Putin's signature puts the finishing touch on a process he initiated in July, when he issued a decree announcing Russia's intention to halt its observance of the treaty after a 150-day waiting period.
Both houses of parliament rubber-stamped the president's bill earlier this month, allowing the bill to be signed into law. In a short statement today, the Kremlin announced simply that "President Putin signed the federal law on suspending the Conventional Forces in Europe Treaty."
The suspension will go into effect on December 12, freeing Russia to deploy additional conventional heavy weaponry such as tanks, artillery, and aircraft on its territory west of the Ural Mountains.
U.S. and EU officials participating in the OSCE ministerial conference in Madrid had made last-ditch attempts to persuade Moscow not to suspend its participation in the CFE.
"We don't believe any country should walk out of a major, landmark European arms treaty unilaterally," U.S. Undersecretary of State for Political Affairs Nicholas Burns said during a news conference.
Portuguese Foreign Minister Luis Amado, whose country currently holds the rotating EU Presidency, expressed the EU's "deep concern over the emerging uncertainties about the future viability of the treaty."
Cold War Relic
Russian officials have characterized the treaty as a Cold War-era relic that has lost its relevance in today's global situation.
After the Federation Council, Russia's upper house of parliament, unanimously approved the CFE bill on November 16, Foreign Minister Sergei Lavrov said that Russia sought to "restore strategic stability and the military and political balance on the European continent."
"We expect a reaction that would allow putting arms controls in Europe in order," Lavrov said. "This can be done only by adopting an agreement on adjusting the Conventional Forces in Europe treaty and, in general, by modernizing what is a hopelessly outdated [arms control] regime."
The CFE treaty took NATO and the Warsaw Pact 10 years to negotiate, and came into force in 1992. It set limits on each bloc's deployment of weaponry between the Atlantic Ocean and the Urals and provided for regular mutual inspections.
Following the breakup of the Warsaw Pact, a new agreement, dubbed the CFE II, was negotiated in Istanbul in 1999 to reflect the new post-Soviet landscape by setting arms limits for individual countries.
Russia and three other postcommunist states -- Ukraine, Kazakhstan, and Belarus -- signed and ratified the CFE II treaty. But while signing and complying with the new treaty's provisions, individual NATO states have made clear that they would not ratify it until Moscow complied with commitments it made in Istanbul to remove its troops and equipment from Georgia and Moldova.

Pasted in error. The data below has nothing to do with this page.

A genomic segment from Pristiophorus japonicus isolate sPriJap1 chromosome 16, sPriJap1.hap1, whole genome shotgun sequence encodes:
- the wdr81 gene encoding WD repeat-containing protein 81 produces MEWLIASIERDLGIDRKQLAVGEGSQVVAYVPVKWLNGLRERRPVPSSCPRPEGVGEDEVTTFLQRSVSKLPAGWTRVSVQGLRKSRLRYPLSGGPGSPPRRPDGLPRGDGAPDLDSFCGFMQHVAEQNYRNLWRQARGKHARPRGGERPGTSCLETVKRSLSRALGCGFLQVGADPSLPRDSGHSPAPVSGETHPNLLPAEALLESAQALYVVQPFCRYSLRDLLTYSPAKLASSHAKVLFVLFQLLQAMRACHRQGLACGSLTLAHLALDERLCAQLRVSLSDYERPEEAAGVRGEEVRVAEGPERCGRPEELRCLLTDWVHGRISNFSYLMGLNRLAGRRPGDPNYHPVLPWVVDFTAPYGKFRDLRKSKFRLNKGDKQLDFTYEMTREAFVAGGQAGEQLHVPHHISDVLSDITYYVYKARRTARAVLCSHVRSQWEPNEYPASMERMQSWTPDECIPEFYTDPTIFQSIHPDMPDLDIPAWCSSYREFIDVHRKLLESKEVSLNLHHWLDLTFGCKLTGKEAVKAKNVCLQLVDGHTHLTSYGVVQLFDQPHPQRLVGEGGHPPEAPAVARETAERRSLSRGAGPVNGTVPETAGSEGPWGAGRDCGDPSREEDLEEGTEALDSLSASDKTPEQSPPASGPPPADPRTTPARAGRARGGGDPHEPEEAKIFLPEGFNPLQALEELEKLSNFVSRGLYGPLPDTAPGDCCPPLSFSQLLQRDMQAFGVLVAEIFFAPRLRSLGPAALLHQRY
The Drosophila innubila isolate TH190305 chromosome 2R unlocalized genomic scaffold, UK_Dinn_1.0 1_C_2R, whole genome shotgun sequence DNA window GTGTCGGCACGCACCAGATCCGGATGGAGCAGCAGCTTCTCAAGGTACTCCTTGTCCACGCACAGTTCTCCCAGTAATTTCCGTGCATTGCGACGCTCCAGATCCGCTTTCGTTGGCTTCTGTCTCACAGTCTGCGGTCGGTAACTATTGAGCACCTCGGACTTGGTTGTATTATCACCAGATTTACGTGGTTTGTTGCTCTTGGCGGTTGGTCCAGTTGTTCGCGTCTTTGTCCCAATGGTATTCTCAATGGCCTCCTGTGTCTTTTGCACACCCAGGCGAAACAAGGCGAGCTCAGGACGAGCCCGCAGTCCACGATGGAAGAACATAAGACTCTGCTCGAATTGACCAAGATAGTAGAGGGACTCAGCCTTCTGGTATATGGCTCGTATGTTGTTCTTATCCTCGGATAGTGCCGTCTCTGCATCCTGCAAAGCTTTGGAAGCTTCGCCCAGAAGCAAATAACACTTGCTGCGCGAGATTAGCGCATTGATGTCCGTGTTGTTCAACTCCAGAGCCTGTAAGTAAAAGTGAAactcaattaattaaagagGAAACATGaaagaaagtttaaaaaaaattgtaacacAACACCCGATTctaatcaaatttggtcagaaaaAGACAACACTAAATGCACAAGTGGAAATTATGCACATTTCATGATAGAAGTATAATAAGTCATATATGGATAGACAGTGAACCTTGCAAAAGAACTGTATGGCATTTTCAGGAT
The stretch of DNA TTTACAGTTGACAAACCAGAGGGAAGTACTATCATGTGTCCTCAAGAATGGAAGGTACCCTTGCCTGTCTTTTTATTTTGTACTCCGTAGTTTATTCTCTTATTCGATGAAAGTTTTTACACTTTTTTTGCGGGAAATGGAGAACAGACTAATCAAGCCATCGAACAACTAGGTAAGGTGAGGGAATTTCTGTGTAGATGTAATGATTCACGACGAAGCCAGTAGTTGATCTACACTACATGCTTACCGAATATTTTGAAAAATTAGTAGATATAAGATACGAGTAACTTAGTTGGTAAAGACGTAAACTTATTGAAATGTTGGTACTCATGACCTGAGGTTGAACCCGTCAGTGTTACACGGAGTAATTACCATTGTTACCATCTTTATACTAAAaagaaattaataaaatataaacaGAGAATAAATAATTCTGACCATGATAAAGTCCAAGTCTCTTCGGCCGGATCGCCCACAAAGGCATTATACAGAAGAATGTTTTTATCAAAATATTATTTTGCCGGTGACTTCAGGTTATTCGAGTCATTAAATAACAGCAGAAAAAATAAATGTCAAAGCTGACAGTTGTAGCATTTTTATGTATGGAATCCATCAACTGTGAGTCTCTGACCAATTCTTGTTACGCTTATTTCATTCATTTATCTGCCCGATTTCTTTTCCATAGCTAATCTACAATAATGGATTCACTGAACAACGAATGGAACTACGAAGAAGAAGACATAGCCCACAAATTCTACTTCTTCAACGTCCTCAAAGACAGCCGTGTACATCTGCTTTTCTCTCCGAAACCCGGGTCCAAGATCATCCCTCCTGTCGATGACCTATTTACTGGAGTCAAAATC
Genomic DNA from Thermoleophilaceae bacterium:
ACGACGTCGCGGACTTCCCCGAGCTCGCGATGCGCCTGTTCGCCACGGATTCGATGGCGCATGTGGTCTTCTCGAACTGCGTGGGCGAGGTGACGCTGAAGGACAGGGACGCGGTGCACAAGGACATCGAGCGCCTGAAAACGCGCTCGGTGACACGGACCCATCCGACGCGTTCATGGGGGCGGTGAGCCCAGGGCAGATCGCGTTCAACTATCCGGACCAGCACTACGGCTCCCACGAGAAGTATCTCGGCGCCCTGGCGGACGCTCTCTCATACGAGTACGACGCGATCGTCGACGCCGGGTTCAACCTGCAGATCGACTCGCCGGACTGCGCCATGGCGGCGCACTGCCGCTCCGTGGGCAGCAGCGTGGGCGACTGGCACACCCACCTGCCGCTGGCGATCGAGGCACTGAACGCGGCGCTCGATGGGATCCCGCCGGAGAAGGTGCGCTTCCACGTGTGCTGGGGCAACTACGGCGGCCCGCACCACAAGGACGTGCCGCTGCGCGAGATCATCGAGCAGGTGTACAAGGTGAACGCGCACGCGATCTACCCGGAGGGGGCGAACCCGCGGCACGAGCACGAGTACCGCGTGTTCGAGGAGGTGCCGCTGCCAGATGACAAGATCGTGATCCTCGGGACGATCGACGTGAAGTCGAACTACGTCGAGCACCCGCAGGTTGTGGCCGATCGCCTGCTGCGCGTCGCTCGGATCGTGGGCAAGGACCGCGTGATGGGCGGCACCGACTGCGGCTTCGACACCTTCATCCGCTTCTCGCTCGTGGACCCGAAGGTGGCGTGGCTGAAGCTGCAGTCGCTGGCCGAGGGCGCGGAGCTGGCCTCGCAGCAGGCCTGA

That has been the main point of disagreement between Moscow and NATO ever since, and led Putin to issue a decree in July announcing Russia's intention to suspend participation in the original CFE treaty.
The move helped cement the Kremlin's position vis-a-vis the West as it openly feuded with the United States and the European Union over a proposed missile-defense shield in Central Europe, NATO expansion, and the future status of Serbia's Kosovo province.
The Kremlin's tough stance against Washington and Brussels has proved to be an immensely popular move during election season. Citizens of Russia will vote in State Duma elections on December 2 and in presidential elections on March 2.
A Russian soldier watching Russian armaments leave Georgia in 2006 (epa)
AGREEMENTS ON CONVENTIONAL FORCES IN EUROPE. The CFE treaty is an arms-control agreement originally negotiated between NATO and the Warsaw Pact as a guarantor of European security in Europe in the waning days of the Cold War.
- The original CFE Treaty took 10 years to negotiate, was signed by 30 states ** in November 1990, and came in to force in 1992. Its aim: to reduce stockpiles of conventional armaments between the Atlantic Ocean and the Ural mountains.
The blocs limited themselves to:
20,000 artillery pieces
30,000 armored combat vehicles
6,800 combat aircraft
2,000 attack helicopters
- The CFE-1A, a 1992 addendum, has resulted in the withdrawal of more than 700,000 troops from Europe since 2001 and the destruction of 50,000 pieces of military equipment by 1995.
- The CFE-II, negotiated in Istanbul in 1999, reflected the new, post-Soviet landscape by setting arms limits for individual countries, rather than zones. The agreement aided NATO's expansion efforts by allowing signatory states to allow foreign forces on their soil.
- NATO states have not ratified the CFE-II due to concerns over Russia's failure to comply with commitments it made during the negotiations. Under the Istanbul Accords, Russia pledged to set a timetable for closing its remaining military bases in Georgia and to completely withdraw its forces from Moldova.
- The CFE-II will come into force once ratified by all 30 CFE signatories. Thus far only Belarus, Kazakhstan, Russia, and Ukraine have ratified the CFE-II.
- In ratifying the agreement in June 2004, Russia called on the signatories not to delay in ratifying the document. Russia expressed concern that Lithuania, Estonia, and Latvia, as nonmembers of the treaty, could possibly harbor NATO troops near its western border.
(** Armenia, Azerbaijan, Belarus, Belgium, Bulgaria, Canada, Czech Republic, Denmark, France, Georgia, Germany, Greece, Hungary, Iceland, Italy, Kazakhstan, Luxembourg, Moldova, the Netherlands, Norway, Poland, Portugal, Romania, Russia, Slovak Republic, Spain, Turkey, Ukraine, the United Kingdom, and the United States.